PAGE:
Kids Throwing Money Away at the Mall

photo by Narith5 at flickr.com

Yesterday, I went to the mall. (What can I say? I got one of those free panty coupons from Victoria Secret, so I made the trek.) Of course, I wound up in one store and then another, and somehow I found myself inside Abercrombie and Fitch for kids. I confess, I had never been in that particular store before, but my son’s 11th birthday is coming up, and I was lured in with the promise of a BIG SALE inside.

Once I made it to the back of the store (where they apparently hide the BIG SALE items), I met a blond-haired, 13-year old boy who was also shopping the sale rack.

“These are a good deal,” he said enthusiastically pointing at a brownish pair of distressed shorts with a thick belt. “Only $19.99,” he continued. “It’s, like, unheard of in here.” I told the boy – let’s call him Spaulding – that I’d never been in the store before and he took me under his protective, scrappy, teenage-wing and showed me what he considered to be the best deals.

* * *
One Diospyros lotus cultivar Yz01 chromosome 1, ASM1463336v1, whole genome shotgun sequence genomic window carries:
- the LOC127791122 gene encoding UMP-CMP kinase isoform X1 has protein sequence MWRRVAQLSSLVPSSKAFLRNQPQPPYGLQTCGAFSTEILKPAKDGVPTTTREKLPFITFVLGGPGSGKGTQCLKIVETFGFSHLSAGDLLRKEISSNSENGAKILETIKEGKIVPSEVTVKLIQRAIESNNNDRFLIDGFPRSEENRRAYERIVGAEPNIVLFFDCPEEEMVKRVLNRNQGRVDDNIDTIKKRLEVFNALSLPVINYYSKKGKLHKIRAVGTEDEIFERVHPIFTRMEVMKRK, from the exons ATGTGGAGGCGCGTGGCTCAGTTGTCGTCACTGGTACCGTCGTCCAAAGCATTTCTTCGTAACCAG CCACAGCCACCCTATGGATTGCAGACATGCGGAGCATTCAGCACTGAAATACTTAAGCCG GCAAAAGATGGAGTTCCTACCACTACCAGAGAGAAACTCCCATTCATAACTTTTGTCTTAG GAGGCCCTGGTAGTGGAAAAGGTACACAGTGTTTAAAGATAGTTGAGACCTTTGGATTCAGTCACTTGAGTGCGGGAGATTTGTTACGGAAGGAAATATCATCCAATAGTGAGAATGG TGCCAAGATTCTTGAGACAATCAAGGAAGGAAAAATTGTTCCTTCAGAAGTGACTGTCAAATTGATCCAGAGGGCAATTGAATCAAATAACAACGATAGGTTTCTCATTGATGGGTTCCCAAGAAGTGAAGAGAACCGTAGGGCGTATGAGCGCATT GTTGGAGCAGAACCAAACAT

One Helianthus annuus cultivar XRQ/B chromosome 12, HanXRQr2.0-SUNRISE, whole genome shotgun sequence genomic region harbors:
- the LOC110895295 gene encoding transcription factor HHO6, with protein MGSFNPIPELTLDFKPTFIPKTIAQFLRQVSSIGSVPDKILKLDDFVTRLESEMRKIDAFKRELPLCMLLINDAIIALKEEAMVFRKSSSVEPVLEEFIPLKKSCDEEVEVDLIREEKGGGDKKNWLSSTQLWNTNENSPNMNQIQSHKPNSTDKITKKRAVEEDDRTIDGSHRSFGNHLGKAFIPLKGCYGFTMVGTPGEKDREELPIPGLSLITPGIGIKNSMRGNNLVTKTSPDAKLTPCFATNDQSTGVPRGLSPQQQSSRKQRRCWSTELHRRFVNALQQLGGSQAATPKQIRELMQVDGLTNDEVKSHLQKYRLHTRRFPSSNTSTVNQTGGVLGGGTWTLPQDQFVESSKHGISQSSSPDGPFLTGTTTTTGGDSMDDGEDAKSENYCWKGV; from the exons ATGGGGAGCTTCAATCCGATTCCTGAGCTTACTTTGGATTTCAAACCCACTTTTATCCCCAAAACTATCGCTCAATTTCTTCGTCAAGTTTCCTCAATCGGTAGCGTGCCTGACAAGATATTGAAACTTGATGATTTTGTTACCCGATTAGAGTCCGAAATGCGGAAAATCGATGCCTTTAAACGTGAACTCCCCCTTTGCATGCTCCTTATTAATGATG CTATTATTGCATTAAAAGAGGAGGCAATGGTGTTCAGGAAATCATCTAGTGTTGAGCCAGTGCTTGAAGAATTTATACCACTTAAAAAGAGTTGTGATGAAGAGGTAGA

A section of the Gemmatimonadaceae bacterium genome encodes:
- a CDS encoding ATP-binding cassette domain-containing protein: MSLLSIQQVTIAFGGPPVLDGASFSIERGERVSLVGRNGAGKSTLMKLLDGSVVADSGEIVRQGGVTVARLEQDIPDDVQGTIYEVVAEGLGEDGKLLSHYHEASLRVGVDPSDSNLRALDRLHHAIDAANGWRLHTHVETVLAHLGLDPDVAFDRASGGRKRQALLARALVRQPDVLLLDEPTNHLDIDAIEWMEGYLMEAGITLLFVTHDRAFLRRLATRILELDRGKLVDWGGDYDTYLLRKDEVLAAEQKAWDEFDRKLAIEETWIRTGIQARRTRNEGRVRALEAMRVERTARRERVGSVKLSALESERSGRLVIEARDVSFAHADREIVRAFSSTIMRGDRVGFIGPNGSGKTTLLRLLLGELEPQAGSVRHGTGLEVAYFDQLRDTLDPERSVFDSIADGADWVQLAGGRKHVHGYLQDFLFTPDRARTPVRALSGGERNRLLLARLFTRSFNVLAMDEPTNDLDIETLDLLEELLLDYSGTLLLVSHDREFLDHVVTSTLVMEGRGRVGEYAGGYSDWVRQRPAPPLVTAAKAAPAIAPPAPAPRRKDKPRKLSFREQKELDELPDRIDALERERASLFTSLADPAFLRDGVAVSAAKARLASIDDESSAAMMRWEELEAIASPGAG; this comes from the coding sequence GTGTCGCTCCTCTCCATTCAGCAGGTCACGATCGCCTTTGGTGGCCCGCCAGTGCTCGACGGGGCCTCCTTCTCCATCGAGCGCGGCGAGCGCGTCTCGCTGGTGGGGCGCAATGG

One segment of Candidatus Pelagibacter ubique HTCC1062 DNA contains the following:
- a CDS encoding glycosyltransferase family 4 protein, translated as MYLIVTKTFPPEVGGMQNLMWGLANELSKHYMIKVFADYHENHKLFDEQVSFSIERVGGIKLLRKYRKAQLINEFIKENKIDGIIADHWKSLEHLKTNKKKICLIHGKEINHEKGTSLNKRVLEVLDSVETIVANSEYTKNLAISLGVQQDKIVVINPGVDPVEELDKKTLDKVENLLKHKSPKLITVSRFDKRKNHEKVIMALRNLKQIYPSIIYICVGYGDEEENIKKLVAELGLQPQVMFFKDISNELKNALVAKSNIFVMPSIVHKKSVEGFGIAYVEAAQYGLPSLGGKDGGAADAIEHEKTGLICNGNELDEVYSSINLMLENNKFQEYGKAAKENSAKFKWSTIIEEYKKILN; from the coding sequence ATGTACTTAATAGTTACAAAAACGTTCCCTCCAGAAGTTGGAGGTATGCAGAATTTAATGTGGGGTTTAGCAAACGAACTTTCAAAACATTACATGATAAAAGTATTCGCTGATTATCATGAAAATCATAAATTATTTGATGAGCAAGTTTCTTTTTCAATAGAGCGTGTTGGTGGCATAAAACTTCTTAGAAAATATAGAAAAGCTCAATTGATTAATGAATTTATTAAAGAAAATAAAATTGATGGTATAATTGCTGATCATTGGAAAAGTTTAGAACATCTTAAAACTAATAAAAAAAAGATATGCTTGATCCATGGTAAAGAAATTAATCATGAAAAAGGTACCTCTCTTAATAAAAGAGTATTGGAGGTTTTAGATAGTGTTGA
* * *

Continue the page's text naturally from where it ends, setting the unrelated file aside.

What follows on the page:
After Spaulding happily made his purchase, he received a lovely, thick bag with substantial navy fabric handles. He also received $0.79 cents in change.

“You can keep the change,” he announced, grabbing his bag.

“I can’t,” said the cashier. “I’m not allowed to put it in the drawer. It messes up accounting at the end of the day.”

“Well, just keep it then,” insisted Spaulding.

“I’m not allowed to do that,” the employee protested, placing Spaulding’s coins on the table in front of her.

Spaulding grabbed the coins and looked around. He quickly located a tiny garbage can near the check-out desk – where people who have sprayed samples of cologne toss their tiny unwanted paper squares of fragrance, and he threw his change in the garbage.